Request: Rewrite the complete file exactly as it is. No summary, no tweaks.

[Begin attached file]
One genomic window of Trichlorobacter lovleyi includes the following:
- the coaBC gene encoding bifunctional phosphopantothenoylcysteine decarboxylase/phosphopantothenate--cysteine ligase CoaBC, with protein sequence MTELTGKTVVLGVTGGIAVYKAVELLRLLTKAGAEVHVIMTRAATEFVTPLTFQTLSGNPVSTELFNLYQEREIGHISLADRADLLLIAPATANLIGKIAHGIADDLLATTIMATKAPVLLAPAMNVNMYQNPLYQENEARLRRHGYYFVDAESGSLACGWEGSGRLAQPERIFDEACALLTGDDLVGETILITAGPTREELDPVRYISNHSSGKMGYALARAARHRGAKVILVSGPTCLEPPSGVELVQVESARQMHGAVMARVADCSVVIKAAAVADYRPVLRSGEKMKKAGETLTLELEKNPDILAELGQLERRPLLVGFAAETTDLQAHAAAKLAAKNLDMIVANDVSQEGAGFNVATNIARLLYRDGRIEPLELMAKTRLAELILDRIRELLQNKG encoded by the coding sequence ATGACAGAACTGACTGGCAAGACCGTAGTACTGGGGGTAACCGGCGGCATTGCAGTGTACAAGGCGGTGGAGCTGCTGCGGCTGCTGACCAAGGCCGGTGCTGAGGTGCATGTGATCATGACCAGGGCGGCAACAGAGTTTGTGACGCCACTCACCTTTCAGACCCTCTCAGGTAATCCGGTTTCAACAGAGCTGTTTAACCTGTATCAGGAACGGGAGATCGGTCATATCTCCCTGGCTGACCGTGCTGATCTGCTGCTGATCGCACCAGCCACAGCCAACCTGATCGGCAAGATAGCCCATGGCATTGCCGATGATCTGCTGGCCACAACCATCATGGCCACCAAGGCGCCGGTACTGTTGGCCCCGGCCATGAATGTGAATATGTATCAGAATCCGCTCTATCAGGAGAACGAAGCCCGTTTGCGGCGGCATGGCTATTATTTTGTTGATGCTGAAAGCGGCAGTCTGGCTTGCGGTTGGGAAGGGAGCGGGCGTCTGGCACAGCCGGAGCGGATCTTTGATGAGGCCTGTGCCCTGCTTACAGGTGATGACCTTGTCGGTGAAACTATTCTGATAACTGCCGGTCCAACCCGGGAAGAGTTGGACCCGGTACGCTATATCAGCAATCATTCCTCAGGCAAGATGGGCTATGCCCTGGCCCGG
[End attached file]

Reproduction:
One genomic window of Trichlorobacter lovleyi includes the following:
- the coaBC gene encoding bifunctional phosphopantothenoylcysteine decarboxylase/phosphopantothenate--cysteine ligase CoaBC, with protein sequence MTELTGKTVVLGVTGGIAVYKAVELLRLLTKAGAEVHVIMTRAATEFVTPLTFQTLSGNPVSTELFNLYQEREIGHISLADRADLLLIAPATANLIGKIAHGIADDLLATTIMATKAPVLLAPAMNVNMYQNPLYQENEARLRRHGYYFVDAESGSLACGWEGSGRLAQPERIFDEACALLTGDDLVGETILITAGPTREELDPVRYISNHSSGKMGYALARAARHRGAKVILVSGPTCLEPPSGVELVQVESARQMHGAVMARVADCSVVIKAAAVADYRPVLRSGEKMKKAGETLTLELEKNPDILAELGQLERRPLLVGFAAETTDLQAHAAAKLAAKNLDMIVANDVSQEGAGFNVATNIARLLYRDGRIEPLELMAKTRLAELILDRIRELLQNKG encoded by the coding sequence ATGACAGAACTGACTGGCAAGACCGTAGTACTGGGGGTAACCGGCGGCATTGCAGTGTACAAGGCGGTGGAGCTGCTGCGGCTGCTGACCAAGGCCGGTGCTGAGGTGCATGTGATCATGACCAGGGCGGCAACAGAGTTTGTGACGCCACTCACCTTTCAGACCCTCTCAGGTAATCCGGTTTCAACAGAGCTGTTTAACCTGTATCAGGAACGGGAGATCGGTCATATCTCCCTGGCTGACCGTGCTGATCTGCTGCTGATCGCACCAGCCACAGCCAACCTGATCGGCAAGATAGCCCATGGCATTGCCGATGATCTGCTGGCCACAACCATCATGGCCACCAAGGCGCCGGTACTGTTGGCCCCGGCCATGAATGTGAATATGTATCAGAATCCGCTCTATCAGGAGAACGAAGCCCGTTTGCGGCGGCATGGCTATTATTTTGTTGATGCTGAAAGCGGCAGTCTGGCTTGCGGTTGGGAAGGGAGCGGGCGTCTGGCACAGCCGGAGCGGATCTTTGATGAGGCCTGTGCCCTGCTTACAGGTGATGACCTTGTCGGTGAAACTATTCTGATAACTGCCGGTCCAACCCGGGAAGAGTTGGACCCGGTACGCTATATCAGCAATCATTCCTCAGGCAAGATGGGCTATGCCCTGGCCCGG